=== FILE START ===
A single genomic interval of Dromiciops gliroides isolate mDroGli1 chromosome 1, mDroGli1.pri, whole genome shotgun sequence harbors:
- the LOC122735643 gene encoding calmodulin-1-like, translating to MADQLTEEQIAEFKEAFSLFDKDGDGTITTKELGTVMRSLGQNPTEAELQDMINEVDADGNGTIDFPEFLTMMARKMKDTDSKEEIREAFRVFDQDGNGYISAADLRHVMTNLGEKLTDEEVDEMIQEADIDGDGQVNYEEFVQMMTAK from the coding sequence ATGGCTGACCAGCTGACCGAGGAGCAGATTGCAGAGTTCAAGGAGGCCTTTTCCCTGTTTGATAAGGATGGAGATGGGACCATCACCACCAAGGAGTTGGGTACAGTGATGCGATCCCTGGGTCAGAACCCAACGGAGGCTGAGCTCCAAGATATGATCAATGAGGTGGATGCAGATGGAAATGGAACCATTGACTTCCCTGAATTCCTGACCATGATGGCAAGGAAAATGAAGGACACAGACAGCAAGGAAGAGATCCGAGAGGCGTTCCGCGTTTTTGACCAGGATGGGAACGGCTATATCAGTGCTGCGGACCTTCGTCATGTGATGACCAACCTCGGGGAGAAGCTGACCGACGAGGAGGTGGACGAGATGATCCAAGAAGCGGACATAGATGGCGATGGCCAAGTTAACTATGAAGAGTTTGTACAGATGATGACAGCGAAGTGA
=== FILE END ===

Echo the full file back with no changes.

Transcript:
A single genomic interval of Dromiciops gliroides isolate mDroGli1 chromosome 1, mDroGli1.pri, whole genome shotgun sequence harbors:
- the LOC122735643 gene encoding calmodulin-1-like, translating to MADQLTEEQIAEFKEAFSLFDKDGDGTITTKELGTVMRSLGQNPTEAELQDMINEVDADGNGTIDFPEFLTMMARKMKDTDSKEEIREAFRVFDQDGNGYISAADLRHVMTNLGEKLTDEEVDEMIQEADIDGDGQVNYEEFVQMMTAK from the coding sequence ATGGCTGACCAGCTGACCGAGGAGCAGATTGCAGAGTTCAAGGAGGCCTTTTCCCTGTTTGATAAGGATGGAGATGGGACCATCACCACCAAGGAGTTGGGTACAGTGATGCGATCCCTGGGTCAGAACCCAACGGAGGCTGAGCTCCAAGATATGATCAATGAGGTGGATGCAGATGGAAATGGAACCATTGACTTCCCTGAATTCCTGACCATGATGGCAAGGAAAATGAAGGACACAGACAGCAAGGAAGAGATCCGAGAGGCGTTCCGCGTTTTTGACCAGGATGGGAACGGCTATATCAGTGCTGCGGACCTTCGTCATGTGATGACCAACCTCGGGGAGAAGCTGACCGACGAGGAGGTGGACGAGATGATCCAAGAAGCGGACATAGATGGCGATGGCCAAGTTAACTATGAAGAGTTTGTACAGATGATGACAGCGAAGTGA